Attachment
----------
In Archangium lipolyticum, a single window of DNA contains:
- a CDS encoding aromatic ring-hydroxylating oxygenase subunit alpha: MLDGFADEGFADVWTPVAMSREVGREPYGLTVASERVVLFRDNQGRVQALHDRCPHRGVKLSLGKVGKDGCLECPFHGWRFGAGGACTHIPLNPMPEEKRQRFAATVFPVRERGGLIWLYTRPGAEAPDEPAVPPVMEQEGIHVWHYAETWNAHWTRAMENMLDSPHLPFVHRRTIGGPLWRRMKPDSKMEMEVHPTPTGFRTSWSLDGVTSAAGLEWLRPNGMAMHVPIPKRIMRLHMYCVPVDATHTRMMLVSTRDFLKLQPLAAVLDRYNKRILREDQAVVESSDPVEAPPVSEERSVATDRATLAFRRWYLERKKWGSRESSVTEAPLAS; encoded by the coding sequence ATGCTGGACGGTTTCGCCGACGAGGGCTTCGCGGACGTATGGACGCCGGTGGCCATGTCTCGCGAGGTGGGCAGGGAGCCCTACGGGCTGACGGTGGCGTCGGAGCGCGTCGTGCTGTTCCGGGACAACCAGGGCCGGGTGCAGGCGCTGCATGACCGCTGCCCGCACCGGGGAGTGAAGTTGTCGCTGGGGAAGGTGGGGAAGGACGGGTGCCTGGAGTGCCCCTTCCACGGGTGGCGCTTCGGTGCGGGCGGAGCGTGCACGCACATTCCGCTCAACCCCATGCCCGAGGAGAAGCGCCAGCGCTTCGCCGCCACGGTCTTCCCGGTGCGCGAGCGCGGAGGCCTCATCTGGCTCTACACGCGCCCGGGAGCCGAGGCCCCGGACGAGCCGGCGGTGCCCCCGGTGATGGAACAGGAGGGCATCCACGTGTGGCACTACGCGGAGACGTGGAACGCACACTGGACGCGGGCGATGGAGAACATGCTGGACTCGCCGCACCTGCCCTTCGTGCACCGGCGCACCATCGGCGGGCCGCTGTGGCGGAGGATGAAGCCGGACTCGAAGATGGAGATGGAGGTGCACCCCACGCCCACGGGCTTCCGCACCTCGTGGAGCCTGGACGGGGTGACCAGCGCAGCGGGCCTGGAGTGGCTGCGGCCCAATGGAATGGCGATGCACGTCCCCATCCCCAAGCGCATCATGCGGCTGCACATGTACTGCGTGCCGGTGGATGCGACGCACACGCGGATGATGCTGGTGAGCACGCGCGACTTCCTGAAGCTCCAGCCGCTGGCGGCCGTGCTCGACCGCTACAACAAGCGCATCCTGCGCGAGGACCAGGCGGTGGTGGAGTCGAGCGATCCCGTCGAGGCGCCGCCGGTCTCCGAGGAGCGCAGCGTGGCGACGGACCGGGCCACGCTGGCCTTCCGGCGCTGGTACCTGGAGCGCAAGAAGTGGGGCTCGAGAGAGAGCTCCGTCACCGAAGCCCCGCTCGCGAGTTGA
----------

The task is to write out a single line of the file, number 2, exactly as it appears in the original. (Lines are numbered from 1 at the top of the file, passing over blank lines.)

- a CDS encoding aromatic ring-hydroxylating oxygenase subunit alpha: MLDGFADEGFADVWTPVAMSREVGREPYGLTVASERVVLFRDNQGRVQALHDRCPHRGVKLSLGKVGKDGCLECPFHGWRFGAGGACTHIPLNPMPEEKRQRFAATVFPVRERGGLIWLYTRPGAEAPDEPAVPPVMEQEGIHVWHYAETWNAHWTRAMENMLDSPHLPFVHRRTIGGPLWRRMKPDSKMEMEVHPTPTGFRTSWSLDGVTSAAGLEWLRPNGMAMHVPIPKRIMRLHMYCVPVDATHTRMMLVSTRDFLKLQPLAAVLDRYNKRILREDQAVVESSDPVEAPPVSEERSVATDRATLAFRRWYLERKKWGSRESSVTEAPLAS; encoded by the coding sequence ATGCTGGACGGTTTCGCCGACGAGGGCTTCGCGGACGTATGGACGCCGGTGGCCATGTCTCGCGAGGTGGGCAGGGAGCCCTACGGGCTGACGGTGGCGTCGGAGCGCGTCGTGCTGTTCCGGGACAACCAGGGCCGGGTGCAGGCGCTGCATGACCGCTGCCCGCACCGGGGAGTGAAGTTGTCGCTGGGGAAGGTGGGGAAGGACGGGTGCCTGGAGTGCCCCTTCCACGGGTGGCGCTTCGGTGCGGGCGGAGCGTGCACGCACATTCCGCTCAACCCCATGCCCGAGGAGAAGCGCCAGCGCTTCGCCGCCACGGTCTTCCCGGTGCGCGAGCGCGGAGGCCTCATCTGGCTCTACACGCGCCCGGGAGCCGAGGCCCCGGACGAGCCGGCGGTGCCCCCGGTGATGGAACAGGAGGGCATCCACGTGTGGCACTACGCGGAGACGTGGAACGCACACTGGACGCGGGCGATGGAGAACATGCTGGACTCGCCGCACCTGCCCTTCGTGCACCGGCGCACCATCGGCGGGCCGCTGTGGCGGAGGATGAAGCCGGACTCGAAGATGGAGATGGAGGTGCACCCCACGCCCACGGGCTTCCGCACCTCGTGGAGCCTGGACGGGGTGACCAGCGCAGCGGGCCTGGAGTGGCTGCGGCCCAATGGAATGGCGATGCACGTCCCCATCCCCAAGCGCATCATGCGGCTGCACATGTACTGCGTGCCGGTGGATGCGACGCACACGCGGATGATGCTGGTGAGCACGCGCGACTTCCTGAAGCTCCAGCCGCTGGCGGCCGTGCTCGACCGCTACAACAAGCGCATCCTGCGCGAGGACCAGGCGGTGGTGGAGTCGAGCGATCCCGTCGAGGCGCCGCCGGTCTCCGAGGAGCGCAGCGTGGCGACGGACCGGGCCACGCTGGCCTTCCGGCGCTGGTACCTGGAGCGCAAGAAGTGGGGCTCGAGAGAGAGCTCCGTCACCGAAGCCCCGCTCGCGAGTTGA